Patient selection

This study was a cross-sectional descriptive study. Patients were selected by analyzing the database of the patients treated at the outpatient clinic of Nephrology at the Federal University of the Triângulo Mineiro, between 2000 and 2010. These patients had been diagnosed with hypertension and renal artery stenosis of atherosclerotic etiology.

Clinical and epidemiological characterization

The assessments were conducted based on the following parameters: epidemiological data (gender, age, and ethnicity), information regarding hypertension (diagnosis time, family history, and the number of medicines used), laboratory results (total cholesterol, low-density lipoprotein [LDL], high-density lipoprotein [HDL], triglyceride, and creatinine levels), and risk factors for cardiovascular disease according to the VI Brazilian Guidelines of Hypertension9 (age > 55 years for men and > 65 years for women, smoking, dyslipidemia: triglyceride level > 150 mg/dL, LDL cholesterol level > 100 mg/dL, HDL level < 40 mg/dL, diabetes mellitus, premature family history of cardiovascular disease: < 55 years for men and < 65 years for women).

Diagnosis of hypertension with renal artery stenosis and assessment of renal function

The diagnosis of hypertension with renal artery stenosis was considered by observing the presence of hypertension characterized as systolic blood pressure (SBP) > 140 mmHg or diastolic blood pressure (DBP) > 90 mmHg,9 linked to luminal stenosis in > 70% of the renal artery. This analysis was conducted at our center by using color Doppler ultrasound or arteriography, confirming atherosclerotic etiology on the basis of the characteristics of stenosis.10

Renal function was assessed by measuring serum creatinine levels, and values > 1.3 mg/dL for males and > 1.2 mg/dL for females were considered abnormal. After obtaining data for the patients' weight (kg), gender, age (years), and serum creatinine levels (mg/dL), the estimated glomerular filtration rate (mL/min) was calculated by the Cockcroft-Gault formula11. The patients were then stratified with regard to the degree of chronic renal insufficiency, according to their glomerular filtration rates: 0, > 90 (risk groups for chronic renal disease, but without renal lesion); 1, >90 (renal lesion with normal renal function); 2, 60-89 (mild renal insufficiency); 3, 30-59 (moderate renal insufficiency); 4, 15-29 (severe renal insufficiency); and 5, < 15 (terminal or renal insufficiency requiring dialysis).12

Pressure level stratification, global cardiovascular risk, assessment of the criteria for metabolic syndrome, and Framingham score

After obtaining the casual SBP and DBP measurements at the clinic, the patients were stratified according to BP levels into stage I (SBP, 140-159 mmHg and/or DBP, 90-99 mmHg), stage II (SBP, 160-179 mmHg and/or DBP, 100-109 mmHg), or stage III (SBP > 180 mmHg or DBP > 110 mmHg), according to the VI Brazilian Guidelines of Hypertension.9 After obtaining the BP stratification by stage and the analysis of the cardiovascular disease risk factors, the overall cardiovascular risk of the patients was also stratified in accordance with the aforementioned guidelines.

Metabolic syndrome was diagnosed in accordance with the recommendations of the I Brazilian Guideline for the Diagnosis and Treatment of Metabolic Syndrome,13 corresponding to the combination of 3 of the following factors: abdominal obesity confirmed by waist circumference > 102 cm for men and > 88 cm for women, serum triglyceride level > 150 mg/dL, HDL cholesterol level < 40 mg/dL for men and < 50 mg/dL for women, SBP > 130 mmHg or DBP > 85 mmHg, and fasting blood glucose level > 110 mg/dL.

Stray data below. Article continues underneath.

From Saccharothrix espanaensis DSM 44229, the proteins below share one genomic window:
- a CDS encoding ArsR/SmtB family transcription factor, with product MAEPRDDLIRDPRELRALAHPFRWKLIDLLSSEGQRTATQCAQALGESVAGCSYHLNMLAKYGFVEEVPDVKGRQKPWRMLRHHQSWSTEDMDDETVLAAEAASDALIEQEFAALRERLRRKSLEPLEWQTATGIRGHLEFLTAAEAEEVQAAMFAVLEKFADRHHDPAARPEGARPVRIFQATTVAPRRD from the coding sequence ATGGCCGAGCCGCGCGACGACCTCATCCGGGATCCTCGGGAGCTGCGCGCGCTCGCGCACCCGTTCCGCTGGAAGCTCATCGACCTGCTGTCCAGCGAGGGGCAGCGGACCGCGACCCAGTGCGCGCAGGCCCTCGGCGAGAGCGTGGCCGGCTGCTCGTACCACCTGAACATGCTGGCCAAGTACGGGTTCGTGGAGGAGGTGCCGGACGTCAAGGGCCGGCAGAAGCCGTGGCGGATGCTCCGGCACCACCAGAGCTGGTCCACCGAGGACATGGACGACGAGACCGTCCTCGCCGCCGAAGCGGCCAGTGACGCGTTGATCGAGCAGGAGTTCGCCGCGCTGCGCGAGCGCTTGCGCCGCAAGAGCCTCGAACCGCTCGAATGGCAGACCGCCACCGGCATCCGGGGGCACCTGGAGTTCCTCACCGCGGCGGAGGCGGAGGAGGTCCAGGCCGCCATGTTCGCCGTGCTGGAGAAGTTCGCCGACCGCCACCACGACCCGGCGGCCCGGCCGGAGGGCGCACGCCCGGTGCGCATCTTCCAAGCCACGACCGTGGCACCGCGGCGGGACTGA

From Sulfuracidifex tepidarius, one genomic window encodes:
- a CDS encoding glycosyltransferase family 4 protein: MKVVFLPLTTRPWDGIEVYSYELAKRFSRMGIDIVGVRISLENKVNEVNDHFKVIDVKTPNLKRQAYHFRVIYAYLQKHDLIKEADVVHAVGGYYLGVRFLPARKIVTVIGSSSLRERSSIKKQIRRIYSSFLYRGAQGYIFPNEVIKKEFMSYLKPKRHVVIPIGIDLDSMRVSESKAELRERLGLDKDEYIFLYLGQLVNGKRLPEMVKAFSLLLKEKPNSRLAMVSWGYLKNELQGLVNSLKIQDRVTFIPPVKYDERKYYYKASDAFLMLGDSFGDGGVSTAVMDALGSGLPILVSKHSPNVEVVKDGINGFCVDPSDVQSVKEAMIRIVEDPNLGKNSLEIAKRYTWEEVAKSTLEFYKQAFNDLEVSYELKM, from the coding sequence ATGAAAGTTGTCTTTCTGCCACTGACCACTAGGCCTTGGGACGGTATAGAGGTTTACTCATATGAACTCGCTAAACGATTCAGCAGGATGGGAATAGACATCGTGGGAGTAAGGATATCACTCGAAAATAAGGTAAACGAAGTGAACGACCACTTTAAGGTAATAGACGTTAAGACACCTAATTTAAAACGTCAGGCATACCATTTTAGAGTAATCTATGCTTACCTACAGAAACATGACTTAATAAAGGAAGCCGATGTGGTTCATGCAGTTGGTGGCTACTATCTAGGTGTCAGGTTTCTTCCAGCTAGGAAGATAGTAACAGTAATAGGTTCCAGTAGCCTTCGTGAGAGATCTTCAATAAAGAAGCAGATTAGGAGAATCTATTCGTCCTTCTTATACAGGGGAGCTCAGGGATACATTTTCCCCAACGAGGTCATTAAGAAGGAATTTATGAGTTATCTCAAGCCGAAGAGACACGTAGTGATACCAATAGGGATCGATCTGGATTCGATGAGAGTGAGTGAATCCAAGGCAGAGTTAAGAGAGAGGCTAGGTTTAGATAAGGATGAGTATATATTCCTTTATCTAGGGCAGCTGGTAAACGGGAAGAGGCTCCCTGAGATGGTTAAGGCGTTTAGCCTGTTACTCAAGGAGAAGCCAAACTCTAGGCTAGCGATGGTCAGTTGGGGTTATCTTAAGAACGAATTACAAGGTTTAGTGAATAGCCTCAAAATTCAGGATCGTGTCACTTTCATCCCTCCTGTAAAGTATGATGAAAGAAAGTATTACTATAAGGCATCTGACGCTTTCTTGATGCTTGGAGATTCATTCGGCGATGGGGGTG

The Framingham score calculation14 was applied to subjects who did not show prior history of coronary disease. The patients were assessed according to the following variables: gender, age, total cholesterol and HDL cholesterol levels, BP value, presence of diabetes, and smoking status. Each of these items received a specific score. The total number of points obtained was transformed into risk percentages for the occurrence of a severe cardiovascular event in the next 10 years by using estimates. Participants were then stratified into 3 categories according to the level of risk mentioned above: low risk (< 10%), intermediate risk (between 10% and 20%), and high risk (> 20%).

Multiartery atherosclerotic disease analysis

Multiartery atherosclerotic disease was diagnosed by analyzing patient records, which showed their clinical history; this analysis helped identify previous and current symptomatic cardiovascular diseases (acute myocardial infarction [AMI], ischemic encephalic vascular accident [iEVA], and peripheral artery disease [PAD]).

Data analysis

For the statistical analysis, an electronic spreadsheet that contained the collected information was created. The data were analyzed and the results have been shown descriptively as percentage values.

Ethical aspects

This research was approved by the Research Ethics Committee of the Federal University of the Triângulo Mineiro under protocol number 1594.



At the Outpatient Nephrology Clinic of the Federal University of the Triângulo Mineiro, 33 patients underwent follow-up and had a diagnosis of hypertension with renal artery stenosis. Among these patients, 30 (90.9%) cases of hypertension were of atherosclerotic etiology, 2 (6%) were due to muscular fibrodysplasia, and 1 (3.1%) was due to polyarteritis nodosa.